Applications for the deep retrofit pilot scheme submitted before the July deadline will be honoured, the Government has confirmed.
They're also pledging to develop a new retrofitting model to 'scale-up' efforts to achieve the goal to retrofit 500,000 homes, as set out in the recent climate action plan.
Earlier this month it was reported that funding had run out for the pilot scheme, which was aimed at supporting retrofits of older housing to improve their energy ratings.
The scheme - which ran for three years - allowed for 50% funding for upgrades to homes, with 95% funding provided for low-income households.
The Irish Times reported more than 300 homeowners who had been awaiting approval by the Sustainable Energy Authority of Ireland (SEAI) for the grant would not receive their funding.
Climate Action Minister Richard Bruton met with Jim Gannon, chief executive of the SEAI, this morning to discuss the situation.
Minister Bruton has now assured anyone who had submitted an application for the pilot scheme before the deadline will have their application "assessed and honoured in line with the existing terms and conditions of the scheme".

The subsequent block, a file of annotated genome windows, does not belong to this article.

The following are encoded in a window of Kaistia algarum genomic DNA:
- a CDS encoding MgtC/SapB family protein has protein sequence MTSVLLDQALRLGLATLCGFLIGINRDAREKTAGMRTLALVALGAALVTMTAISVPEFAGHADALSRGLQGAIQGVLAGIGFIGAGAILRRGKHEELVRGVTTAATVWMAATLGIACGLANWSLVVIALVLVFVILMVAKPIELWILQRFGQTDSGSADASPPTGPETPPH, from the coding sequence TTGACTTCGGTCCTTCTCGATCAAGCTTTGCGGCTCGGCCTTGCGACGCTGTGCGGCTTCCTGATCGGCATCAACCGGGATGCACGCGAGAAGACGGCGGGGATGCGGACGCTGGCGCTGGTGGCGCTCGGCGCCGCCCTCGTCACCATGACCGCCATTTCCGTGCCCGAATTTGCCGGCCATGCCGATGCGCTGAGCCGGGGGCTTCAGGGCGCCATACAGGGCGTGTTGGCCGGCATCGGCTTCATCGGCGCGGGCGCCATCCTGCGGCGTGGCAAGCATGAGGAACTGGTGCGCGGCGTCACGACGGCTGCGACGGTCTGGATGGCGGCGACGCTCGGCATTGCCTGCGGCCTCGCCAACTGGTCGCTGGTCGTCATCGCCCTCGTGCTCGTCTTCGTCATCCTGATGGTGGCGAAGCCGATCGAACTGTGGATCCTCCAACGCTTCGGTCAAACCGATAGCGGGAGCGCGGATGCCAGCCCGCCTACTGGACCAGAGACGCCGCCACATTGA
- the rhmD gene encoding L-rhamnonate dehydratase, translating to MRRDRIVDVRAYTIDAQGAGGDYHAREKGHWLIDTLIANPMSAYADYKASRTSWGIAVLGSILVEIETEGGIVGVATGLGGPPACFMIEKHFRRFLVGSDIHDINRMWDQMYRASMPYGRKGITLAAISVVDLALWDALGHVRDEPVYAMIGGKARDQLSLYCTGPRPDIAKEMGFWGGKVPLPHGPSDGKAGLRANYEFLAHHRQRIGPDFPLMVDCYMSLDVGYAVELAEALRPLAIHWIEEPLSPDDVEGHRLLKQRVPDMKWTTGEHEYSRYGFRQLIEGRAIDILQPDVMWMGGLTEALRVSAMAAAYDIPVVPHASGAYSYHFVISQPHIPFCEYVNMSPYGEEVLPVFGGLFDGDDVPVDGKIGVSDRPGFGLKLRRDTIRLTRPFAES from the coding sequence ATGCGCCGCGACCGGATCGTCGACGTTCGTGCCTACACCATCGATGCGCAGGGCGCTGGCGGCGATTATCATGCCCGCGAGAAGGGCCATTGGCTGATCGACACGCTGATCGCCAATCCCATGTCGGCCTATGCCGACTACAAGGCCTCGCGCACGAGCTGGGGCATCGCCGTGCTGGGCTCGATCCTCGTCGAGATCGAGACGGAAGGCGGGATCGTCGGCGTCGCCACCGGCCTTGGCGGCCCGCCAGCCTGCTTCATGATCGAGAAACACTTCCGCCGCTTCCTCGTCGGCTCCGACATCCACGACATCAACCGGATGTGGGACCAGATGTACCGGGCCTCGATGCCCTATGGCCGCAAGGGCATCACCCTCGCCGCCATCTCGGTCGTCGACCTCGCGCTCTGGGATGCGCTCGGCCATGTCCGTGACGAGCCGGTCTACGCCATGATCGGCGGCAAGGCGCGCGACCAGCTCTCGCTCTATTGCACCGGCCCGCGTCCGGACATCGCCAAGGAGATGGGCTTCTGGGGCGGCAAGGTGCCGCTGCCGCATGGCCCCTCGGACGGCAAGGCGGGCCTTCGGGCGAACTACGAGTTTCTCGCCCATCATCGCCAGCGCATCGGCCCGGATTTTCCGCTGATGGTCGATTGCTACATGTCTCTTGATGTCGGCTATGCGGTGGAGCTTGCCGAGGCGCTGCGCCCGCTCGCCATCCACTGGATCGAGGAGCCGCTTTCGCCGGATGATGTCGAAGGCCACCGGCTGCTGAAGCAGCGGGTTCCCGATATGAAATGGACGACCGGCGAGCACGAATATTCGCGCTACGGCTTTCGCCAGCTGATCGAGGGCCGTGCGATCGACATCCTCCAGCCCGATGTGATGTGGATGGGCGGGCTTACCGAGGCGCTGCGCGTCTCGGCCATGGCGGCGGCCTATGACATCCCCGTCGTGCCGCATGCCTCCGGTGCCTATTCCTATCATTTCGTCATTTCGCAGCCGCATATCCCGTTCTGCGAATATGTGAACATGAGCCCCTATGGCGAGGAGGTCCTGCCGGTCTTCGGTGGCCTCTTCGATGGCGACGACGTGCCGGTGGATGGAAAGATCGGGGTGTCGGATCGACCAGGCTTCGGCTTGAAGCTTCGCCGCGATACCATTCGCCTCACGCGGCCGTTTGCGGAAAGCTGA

He said the focus must now be on moving to large-scale models rather than individual, small-scale initiatives.
He added: “The retrofitting of 500,000 homes, to make them warmer and more energy efficient, is a key action under the Climate Action Plan.
"Not only will these upgrades help us deliver on our climate commitments, but they will result in cleaner, healthier, warmer homes and will save homeowners money through cheaper energy bills.
“The new model will group home retrofits in the same area together to reduce costs, develop easy pay back mechanisms like through your electricity bill, and get access to new smart finance and loan options."
A taskforce is being set up to develop the new model, with a pilot in an urban and rural area to take place next year.
They'll also consider the possibility of 'easy pay' models, similar to the current bike to work scheme.